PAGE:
Immigration fuelling French-immersion demand as provinces vie for teachers
Rahel Staeheli plays with her daughter Milani Staeheli-Hildebrand, 5, at a playground near their home in Surrey, B.C., on April 11, 2018. THE CANADIAN PRESS/Darryl Dyck
Camille Bains, The Canadian Press
Published Tuesday, September 11, 2018 8:42AM PDT
VANCOUVER - Back-to-school buzz only led to worry for a Vancouver father fretting about his daughter's chances of getting into French immersion - a year before she starts kindergarten.
Prokopi Klimos said hearing about parents having to put their kids' names on long wait lists at multiple schools has him concerned about whether his family will have to move if Helen, who is 3 1/2, gets a spot far from their home.
“It's so competitive and that's why this September has spurred me to start thinking about it,” he said, adding an English-only school is two blocks from their home, but he's determined to get his daughter into French immersion.
“We're worried. We're planners. We like to be organized and we like to have a plan,” Klimos said of himself and his wife Ellisa as they consider how they'll manage school drop-off and pick-up schedules if their daughter is accepted at a far-off school and their younger son's daycare is in the opposite direction.
Rahel Staeheli, who lives in Surrey, B.C., had her daughter on three wait lists last spring but Milani didn't get into any of the schools when she started kindergarten this year.
“I spoke at the school board meeting. I emailed the education minister. I emailed the chairperson of the Surrey School Board,” Staeheli said of her efforts.
“I was shocked initially and now that I understand how insane the wait lists are I'm not shocked anymore, but I'm disheartened for sure. We're just hoping that maybe by Grade 1 she'll get in.”
Staeheli said Milani may even have to wait until Grade 6 to get into what is known as late French immersion, but that would mean leaving her peers to attend a different school “at a pretty tricky age, socially.”
Nicole Thibault, national executive director of Canadian Parents for French, said demand for French immersion is at an all-time high but a lack of teachers in most jurisdictions has parents vying for limited spots.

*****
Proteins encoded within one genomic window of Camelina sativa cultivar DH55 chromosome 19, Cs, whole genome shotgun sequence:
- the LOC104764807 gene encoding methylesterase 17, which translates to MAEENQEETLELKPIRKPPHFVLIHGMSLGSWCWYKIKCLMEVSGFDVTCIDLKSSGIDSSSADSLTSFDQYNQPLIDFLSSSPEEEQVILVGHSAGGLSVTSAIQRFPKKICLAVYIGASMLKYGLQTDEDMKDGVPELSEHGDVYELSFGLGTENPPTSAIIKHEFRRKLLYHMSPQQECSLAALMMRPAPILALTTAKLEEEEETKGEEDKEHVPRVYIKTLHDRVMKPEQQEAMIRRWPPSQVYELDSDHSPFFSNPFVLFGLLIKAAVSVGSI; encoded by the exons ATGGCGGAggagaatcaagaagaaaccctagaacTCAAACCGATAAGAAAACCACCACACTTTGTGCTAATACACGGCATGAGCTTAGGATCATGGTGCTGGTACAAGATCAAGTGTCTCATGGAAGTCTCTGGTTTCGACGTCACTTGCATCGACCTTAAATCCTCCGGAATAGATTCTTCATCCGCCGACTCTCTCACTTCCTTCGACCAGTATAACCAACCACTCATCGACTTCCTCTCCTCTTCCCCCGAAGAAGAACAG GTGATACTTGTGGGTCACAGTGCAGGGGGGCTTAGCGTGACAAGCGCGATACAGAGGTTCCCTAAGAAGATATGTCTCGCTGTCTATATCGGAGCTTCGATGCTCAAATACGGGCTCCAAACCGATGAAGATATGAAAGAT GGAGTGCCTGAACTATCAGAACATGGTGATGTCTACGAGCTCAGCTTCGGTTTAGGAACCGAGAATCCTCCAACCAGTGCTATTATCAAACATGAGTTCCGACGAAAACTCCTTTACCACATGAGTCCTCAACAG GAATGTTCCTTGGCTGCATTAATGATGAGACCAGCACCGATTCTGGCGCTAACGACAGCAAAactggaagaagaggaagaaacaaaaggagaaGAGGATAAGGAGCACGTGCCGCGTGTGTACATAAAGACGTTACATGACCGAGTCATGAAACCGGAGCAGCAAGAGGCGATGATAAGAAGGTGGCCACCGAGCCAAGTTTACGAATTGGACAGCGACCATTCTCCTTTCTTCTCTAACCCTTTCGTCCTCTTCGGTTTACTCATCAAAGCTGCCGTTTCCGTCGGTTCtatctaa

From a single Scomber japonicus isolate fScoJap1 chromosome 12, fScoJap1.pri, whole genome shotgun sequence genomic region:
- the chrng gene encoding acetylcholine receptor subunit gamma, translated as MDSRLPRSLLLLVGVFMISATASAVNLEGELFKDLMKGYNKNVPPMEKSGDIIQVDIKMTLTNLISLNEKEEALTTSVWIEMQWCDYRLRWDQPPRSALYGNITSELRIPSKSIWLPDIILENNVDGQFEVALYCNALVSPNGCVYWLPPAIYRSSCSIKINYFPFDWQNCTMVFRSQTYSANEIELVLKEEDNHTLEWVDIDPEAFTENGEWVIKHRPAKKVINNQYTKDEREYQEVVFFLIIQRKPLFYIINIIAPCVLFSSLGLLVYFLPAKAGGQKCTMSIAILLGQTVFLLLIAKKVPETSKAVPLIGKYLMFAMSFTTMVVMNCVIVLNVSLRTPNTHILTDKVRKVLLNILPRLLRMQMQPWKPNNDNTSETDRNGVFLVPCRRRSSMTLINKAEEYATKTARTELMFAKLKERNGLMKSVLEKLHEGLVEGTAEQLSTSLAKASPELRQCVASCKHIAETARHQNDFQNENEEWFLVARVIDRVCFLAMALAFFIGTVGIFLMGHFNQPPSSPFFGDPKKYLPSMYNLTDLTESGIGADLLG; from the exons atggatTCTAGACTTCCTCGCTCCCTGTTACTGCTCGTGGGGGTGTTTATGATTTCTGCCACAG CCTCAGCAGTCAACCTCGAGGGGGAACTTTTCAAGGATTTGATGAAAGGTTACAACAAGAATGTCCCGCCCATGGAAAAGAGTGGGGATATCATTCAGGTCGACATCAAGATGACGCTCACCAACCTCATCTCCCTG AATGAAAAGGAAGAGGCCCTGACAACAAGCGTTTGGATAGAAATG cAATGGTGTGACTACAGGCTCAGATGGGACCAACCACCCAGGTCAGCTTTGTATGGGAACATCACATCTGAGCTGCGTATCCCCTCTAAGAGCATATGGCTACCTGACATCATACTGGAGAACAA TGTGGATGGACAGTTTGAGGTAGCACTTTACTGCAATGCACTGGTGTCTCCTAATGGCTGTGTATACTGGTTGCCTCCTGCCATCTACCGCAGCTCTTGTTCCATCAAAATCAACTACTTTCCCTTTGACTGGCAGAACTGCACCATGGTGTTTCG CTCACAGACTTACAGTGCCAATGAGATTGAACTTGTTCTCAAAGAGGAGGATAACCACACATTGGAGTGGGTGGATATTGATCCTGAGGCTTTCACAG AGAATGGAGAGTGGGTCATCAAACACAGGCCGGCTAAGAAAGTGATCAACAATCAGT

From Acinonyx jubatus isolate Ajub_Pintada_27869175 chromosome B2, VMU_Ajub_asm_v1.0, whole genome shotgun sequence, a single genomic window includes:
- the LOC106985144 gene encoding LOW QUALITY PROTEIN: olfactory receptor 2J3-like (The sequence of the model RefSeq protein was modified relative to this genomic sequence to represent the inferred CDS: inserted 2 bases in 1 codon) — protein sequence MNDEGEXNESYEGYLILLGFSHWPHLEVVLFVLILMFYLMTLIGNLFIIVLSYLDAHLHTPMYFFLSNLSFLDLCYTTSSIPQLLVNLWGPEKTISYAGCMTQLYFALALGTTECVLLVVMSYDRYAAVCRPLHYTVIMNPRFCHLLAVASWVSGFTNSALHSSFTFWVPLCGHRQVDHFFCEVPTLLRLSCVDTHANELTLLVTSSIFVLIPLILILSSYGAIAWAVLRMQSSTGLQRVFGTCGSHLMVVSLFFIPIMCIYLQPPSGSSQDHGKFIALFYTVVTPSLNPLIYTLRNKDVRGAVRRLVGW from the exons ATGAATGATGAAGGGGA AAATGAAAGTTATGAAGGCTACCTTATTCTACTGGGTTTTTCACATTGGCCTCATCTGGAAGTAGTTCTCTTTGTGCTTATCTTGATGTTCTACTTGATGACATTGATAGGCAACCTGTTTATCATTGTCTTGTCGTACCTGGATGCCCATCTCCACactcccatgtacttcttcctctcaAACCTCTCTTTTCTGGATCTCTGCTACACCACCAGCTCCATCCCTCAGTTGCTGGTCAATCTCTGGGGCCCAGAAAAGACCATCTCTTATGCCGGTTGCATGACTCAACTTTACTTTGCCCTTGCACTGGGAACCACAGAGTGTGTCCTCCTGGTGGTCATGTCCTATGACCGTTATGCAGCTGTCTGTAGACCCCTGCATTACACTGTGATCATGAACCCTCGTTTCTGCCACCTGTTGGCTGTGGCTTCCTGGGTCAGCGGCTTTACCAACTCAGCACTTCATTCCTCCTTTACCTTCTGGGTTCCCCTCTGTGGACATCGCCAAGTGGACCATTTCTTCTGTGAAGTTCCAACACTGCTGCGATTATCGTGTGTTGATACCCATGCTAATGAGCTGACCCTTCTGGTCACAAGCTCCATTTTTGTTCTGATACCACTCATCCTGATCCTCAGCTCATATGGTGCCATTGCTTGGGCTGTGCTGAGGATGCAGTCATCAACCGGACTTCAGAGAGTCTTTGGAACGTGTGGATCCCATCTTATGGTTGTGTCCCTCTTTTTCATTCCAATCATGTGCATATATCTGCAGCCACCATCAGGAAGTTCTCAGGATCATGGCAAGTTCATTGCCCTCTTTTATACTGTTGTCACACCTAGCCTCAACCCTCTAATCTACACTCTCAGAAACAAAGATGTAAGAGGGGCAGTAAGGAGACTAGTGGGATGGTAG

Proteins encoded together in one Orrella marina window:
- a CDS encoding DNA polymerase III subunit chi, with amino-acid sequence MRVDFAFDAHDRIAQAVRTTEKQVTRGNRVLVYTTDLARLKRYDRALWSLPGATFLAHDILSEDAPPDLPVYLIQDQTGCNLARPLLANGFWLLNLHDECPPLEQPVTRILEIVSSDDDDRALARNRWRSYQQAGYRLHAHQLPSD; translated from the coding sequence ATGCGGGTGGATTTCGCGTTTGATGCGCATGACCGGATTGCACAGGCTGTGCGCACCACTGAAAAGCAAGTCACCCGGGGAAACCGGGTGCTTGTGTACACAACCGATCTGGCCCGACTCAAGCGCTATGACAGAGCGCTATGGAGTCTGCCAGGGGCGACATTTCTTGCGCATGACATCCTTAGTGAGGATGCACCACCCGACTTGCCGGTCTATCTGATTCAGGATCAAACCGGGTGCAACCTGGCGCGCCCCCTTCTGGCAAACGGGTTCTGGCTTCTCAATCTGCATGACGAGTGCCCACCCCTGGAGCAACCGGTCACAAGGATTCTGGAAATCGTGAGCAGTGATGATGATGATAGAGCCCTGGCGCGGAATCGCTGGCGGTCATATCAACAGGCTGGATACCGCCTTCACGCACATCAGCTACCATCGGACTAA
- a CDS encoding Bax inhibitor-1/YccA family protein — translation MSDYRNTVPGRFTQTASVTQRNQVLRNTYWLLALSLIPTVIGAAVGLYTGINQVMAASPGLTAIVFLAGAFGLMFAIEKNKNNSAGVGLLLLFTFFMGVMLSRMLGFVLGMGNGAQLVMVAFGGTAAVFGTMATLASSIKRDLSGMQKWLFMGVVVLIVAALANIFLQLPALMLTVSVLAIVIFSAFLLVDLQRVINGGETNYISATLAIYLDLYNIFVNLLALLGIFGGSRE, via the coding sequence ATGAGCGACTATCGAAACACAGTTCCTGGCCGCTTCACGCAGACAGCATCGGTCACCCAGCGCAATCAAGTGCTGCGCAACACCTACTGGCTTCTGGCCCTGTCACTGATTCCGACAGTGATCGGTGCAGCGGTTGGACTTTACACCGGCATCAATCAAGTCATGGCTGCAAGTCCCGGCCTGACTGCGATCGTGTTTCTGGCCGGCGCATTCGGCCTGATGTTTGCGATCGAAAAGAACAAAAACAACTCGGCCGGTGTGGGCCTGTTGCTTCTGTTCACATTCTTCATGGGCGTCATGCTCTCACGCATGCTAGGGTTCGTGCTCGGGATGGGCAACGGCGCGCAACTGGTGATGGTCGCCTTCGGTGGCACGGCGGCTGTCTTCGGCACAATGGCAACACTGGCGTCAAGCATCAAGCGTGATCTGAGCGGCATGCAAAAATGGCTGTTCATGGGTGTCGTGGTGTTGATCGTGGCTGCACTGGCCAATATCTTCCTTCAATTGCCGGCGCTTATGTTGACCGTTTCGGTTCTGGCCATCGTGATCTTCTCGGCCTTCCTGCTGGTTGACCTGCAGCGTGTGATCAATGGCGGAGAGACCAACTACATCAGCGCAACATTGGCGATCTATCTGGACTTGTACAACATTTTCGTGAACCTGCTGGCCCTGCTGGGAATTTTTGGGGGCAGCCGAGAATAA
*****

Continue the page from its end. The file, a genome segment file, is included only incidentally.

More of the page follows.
Immigration is fuelling the popularity of French-immersion programs in some provinces and territories as parents across the country increasingly consider bilingualism an important national value tied to lifelong cultural opportunities for their children, Thibault said.
School boards and employers in Alberta have offered French immersion programs in areas such as Fort McMurray in order to retain immigrant employees, she said from Ottawa.
“You start to realize how the changing demographic is solidifying that Canadian value, that being bilingual is important.”
While demand for French immersion programs has traditionally been highest in Eastern Canada, their popularity is gaining in the West, and Yukon and the Northwest Territories are now also pushing to recruit teachers, Thibault said. She said Quebec, usually a target of recruiters, is dealing with its own shortage of French educators.
Some Canadian school districts use lottery systems to accept students, while others cap the number of students they'll take or provide time-limited online registration, as is the case in Ontario, she said.
“You can imagine within 10 minutes classes are full and you may have gotten one kid in and not their sibling. So there's those what we call 'crazy' systems.”
Federal funding of $31 million announced earlier this year for provinces and territories to recruit French immersion teachers is allowing jurisdictions to co-operate instead of compete with each other, Thibault said.
She said she participated in a meeting of Canadian education ministers in June when they expressed concerns and discussed strategies.
“One was looking at increasing the pool of teachers, not just stealing from each other,” she said.
Other ways to recruit teachers included high schools identifying students who could train as teachers, removing barriers for those wanting to move between jurisdictions to teach French, and using technology to deliver programs differently, Thibault said.
“To me, those are good signs that everybody's aware of the challenges they're facing. Everybody's having a similar scenario, even though it's more acute in some provinces than others.”
British Columbia's recruitment challenges have been exacerbated by a Supreme Court of Canada decision in November 2016, when smaller class sizes were restored, requiring more teachers in all subjects.
Education Minister Rob Fleming travelled to France and Belgium earlier this year to recruit teachers.
The Education Ministry said so far in 2018, it has certified 15 people from France to work in B.C., and 12 of the certifications came after Fleming's trip.
Another eight applications received from France this year are being processed for those who completed a teacher education program there, Fleming said.
The applicants would require further training in B.C. before being qualified to teach, unless they can demonstrate proficiency in the provincial curriculum, the minister said.
“The Ministry of Education doesn't usually fund seats that are in post-secondary institutions but we'll be looking to do more of that,” Fleming said of the province's initiatives.
His ministry will be sending a delegation to Ottawa this fall to determine details of the federal funding, Fleming said.
“It's an evolving sign of the Canadian identity,” he said of the popularity of a bilingual education.
Nearly one in 10 students in B.C., or about 58,000, are in French-immersion programs.